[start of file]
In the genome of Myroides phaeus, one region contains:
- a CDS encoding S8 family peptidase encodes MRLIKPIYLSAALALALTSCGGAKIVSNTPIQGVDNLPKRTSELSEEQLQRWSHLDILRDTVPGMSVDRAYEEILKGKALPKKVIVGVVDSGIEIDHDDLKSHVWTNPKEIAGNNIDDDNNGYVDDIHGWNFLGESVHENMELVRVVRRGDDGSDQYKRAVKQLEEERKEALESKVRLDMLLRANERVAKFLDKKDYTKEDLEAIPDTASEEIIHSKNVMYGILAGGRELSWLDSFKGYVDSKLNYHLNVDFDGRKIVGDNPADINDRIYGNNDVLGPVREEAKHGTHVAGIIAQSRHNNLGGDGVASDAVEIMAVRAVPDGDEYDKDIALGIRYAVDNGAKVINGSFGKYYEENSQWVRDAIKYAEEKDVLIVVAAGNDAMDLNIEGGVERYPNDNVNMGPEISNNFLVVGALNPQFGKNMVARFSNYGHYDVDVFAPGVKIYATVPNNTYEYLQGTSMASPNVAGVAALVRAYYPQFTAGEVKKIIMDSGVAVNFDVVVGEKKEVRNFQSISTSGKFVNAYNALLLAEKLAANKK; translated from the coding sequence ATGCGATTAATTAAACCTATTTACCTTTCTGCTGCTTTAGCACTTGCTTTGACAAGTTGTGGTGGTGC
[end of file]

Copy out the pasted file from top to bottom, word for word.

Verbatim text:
In the genome of Myroides phaeus, one region contains:
- a CDS encoding S8 family peptidase encodes MRLIKPIYLSAALALALTSCGGAKIVSNTPIQGVDNLPKRTSELSEEQLQRWSHLDILRDTVPGMSVDRAYEEILKGKALPKKVIVGVVDSGIEIDHDDLKSHVWTNPKEIAGNNIDDDNNGYVDDIHGWNFLGESVHENMELVRVVRRGDDGSDQYKRAVKQLEEERKEALESKVRLDMLLRANERVAKFLDKKDYTKEDLEAIPDTASEEIIHSKNVMYGILAGGRELSWLDSFKGYVDSKLNYHLNVDFDGRKIVGDNPADINDRIYGNNDVLGPVREEAKHGTHVAGIIAQSRHNNLGGDGVASDAVEIMAVRAVPDGDEYDKDIALGIRYAVDNGAKVINGSFGKYYEENSQWVRDAIKYAEEKDVLIVVAAGNDAMDLNIEGGVERYPNDNVNMGPEISNNFLVVGALNPQFGKNMVARFSNYGHYDVDVFAPGVKIYATVPNNTYEYLQGTSMASPNVAGVAALVRAYYPQFTAGEVKKIIMDSGVAVNFDVVVGEKKEVRNFQSISTSGKFVNAYNALLLAEKLAANKK; translated from the coding sequence ATGCGATTAATTAAACCTATTTACCTTTCTGCTGCTTTAGCACTTGCTTTGACAAGTTGTGGTGGTGC